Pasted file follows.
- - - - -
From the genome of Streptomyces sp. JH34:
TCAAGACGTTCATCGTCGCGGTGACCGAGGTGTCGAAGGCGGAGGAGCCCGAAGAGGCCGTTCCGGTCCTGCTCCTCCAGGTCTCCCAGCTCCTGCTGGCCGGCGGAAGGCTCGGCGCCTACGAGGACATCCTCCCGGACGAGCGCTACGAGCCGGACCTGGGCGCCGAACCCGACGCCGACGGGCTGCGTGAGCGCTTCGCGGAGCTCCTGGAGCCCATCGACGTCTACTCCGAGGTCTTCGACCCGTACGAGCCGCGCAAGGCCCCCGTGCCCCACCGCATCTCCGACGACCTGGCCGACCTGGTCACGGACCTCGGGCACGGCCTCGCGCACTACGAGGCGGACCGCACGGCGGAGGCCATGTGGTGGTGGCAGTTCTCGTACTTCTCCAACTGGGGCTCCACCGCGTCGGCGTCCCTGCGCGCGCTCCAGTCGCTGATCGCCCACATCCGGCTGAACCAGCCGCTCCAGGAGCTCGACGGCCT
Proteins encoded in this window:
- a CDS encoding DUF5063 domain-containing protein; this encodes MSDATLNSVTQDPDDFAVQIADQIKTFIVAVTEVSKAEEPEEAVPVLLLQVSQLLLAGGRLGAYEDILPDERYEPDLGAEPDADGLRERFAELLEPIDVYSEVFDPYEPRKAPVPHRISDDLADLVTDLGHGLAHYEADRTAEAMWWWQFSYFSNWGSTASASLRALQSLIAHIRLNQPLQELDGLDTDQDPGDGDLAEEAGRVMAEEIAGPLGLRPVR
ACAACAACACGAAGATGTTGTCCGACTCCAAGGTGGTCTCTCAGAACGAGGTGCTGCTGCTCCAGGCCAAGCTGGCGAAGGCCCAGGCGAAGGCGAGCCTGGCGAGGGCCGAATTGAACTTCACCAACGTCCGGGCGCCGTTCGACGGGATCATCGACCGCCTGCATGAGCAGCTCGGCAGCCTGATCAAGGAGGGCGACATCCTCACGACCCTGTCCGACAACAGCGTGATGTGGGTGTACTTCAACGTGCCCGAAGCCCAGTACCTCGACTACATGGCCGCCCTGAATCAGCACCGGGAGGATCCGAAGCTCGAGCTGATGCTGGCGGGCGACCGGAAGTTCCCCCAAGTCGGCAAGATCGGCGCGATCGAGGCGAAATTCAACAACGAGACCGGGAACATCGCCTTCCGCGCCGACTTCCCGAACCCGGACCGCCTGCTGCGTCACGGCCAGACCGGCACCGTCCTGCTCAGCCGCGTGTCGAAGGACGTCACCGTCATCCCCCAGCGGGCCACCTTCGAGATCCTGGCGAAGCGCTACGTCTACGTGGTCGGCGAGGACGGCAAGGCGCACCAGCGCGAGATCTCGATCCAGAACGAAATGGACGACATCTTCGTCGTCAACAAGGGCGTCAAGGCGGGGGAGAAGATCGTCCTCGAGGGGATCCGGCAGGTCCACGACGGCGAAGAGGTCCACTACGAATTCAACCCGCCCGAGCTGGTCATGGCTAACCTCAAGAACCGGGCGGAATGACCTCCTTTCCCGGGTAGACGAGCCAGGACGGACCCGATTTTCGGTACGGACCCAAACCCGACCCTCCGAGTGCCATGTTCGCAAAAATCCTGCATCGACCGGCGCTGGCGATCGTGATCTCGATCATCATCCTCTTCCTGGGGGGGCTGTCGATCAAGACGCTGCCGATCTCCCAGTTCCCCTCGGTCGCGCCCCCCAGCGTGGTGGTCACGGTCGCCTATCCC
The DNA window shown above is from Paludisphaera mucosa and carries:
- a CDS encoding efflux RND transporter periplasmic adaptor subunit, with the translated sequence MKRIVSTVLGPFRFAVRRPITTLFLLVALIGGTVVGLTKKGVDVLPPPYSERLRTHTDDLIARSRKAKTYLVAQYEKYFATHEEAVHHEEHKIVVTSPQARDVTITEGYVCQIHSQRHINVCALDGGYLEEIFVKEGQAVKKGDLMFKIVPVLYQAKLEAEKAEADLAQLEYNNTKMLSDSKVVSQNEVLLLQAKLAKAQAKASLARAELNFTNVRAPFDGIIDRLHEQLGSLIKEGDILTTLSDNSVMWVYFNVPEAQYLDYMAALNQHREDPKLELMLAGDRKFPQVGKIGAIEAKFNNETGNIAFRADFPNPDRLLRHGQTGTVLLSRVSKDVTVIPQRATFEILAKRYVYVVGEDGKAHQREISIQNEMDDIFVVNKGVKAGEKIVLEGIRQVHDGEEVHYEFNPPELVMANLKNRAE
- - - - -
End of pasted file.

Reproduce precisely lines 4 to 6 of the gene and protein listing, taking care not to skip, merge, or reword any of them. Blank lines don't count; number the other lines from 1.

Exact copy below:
- a CDS encoding DUF5063 domain-containing protein; this encodes MSDATLNSVTQDPDDFAVQIADQIKTFIVAVTEVSKAEEPEEAVPVLLLQVSQLLLAGGRLGAYEDILPDERYEPDLGAEPDADGLRERFAELLEPIDVYSEVFDPYEPRKAPVPHRISDDLADLVTDLGHGLAHYEADRTAEAMWWWQFSYFSNWGSTASASLRALQSLIAHIRLNQPLQELDGLDTDQDPGDGDLAEEAGRVMAEEIAGPLGLRPVR
ACAACAACACGAAGATGTTGTCCGACTCCAAGGTGGTCTCTCAGAACGAGGTGCTGCTGCTCCAGGCCAAGCTGGCGAAGGCCCAGGCGAAGGCGAGCCTGGCGAGGGCCGAATTGAACTTCACCAACGTCCGGGCGCCGTTCGACGGGATCATCGACCGCCTGCATGAGCAGCTCGGCAGCCTGATCAAGGAGGGCGACATCCTCACGACCCTGTCCGACAACAGCGTGATGTGGGTGTACTTCAACGTGCCCGAAGCCCAGTACCTCGACTACATGGCCGCCCTGAATCAGCACCGGGAGGATCCGAAGCTCGAGCTGATGCTGGCGGGCGACCGGAAGTTCCCCCAAGTCGGCAAGATCGGCGCGATCGAGGCGAAATTCAACAACGAGACCGGGAACATCGCCTTCCGCGCCGACTTCCCGAACCCGGACCGCCTGCTGCGTCACGGCCAGACCGGCACCGTCCTGCTCAGCCGCGTGTCGAAGGACGTCACCGTCATCCCCCAGCGGGCCACCTTCGAGATCCTGGCGAAGCGCTACGTCTACGTGGTCGGCGAGGACGGCAAGGCGCACCAGCGCGAGATCTCGATCCAGAACGAAATGGACGACATCTTCGTCGTCAACAAGGGCGTCAAGGCGGGGGAGAAGATCGTCCTCGAGGGGATCCGGCAGGTCCACGACGGCGAAGAGGTCCACTACGAATTCAACCCGCCCGAGCTGGTCATGGCTAACCTCAAGAACCGGGCGGAATGACCTCCTTTCCCGGGTAGACGAGCCAGGACGGACCCGATTTTCGGTACGGACCCAAACCCGACCCTCCGAGTGCCATGTTCGCAAAAATCCTGCATCGACCGGCGCTGGCGATCGTGATCTCGATCATCATCCTCTTCCTGGGGGGGCTGTCGATCAAGACGCTGCCGATCTCCCAGTTCCCCTCGGTCGCGCCCCCCAGCGTGGTGGTCACGGTCGCCTATCCC
The DNA window shown above is from Paludisphaera mucosa and carries: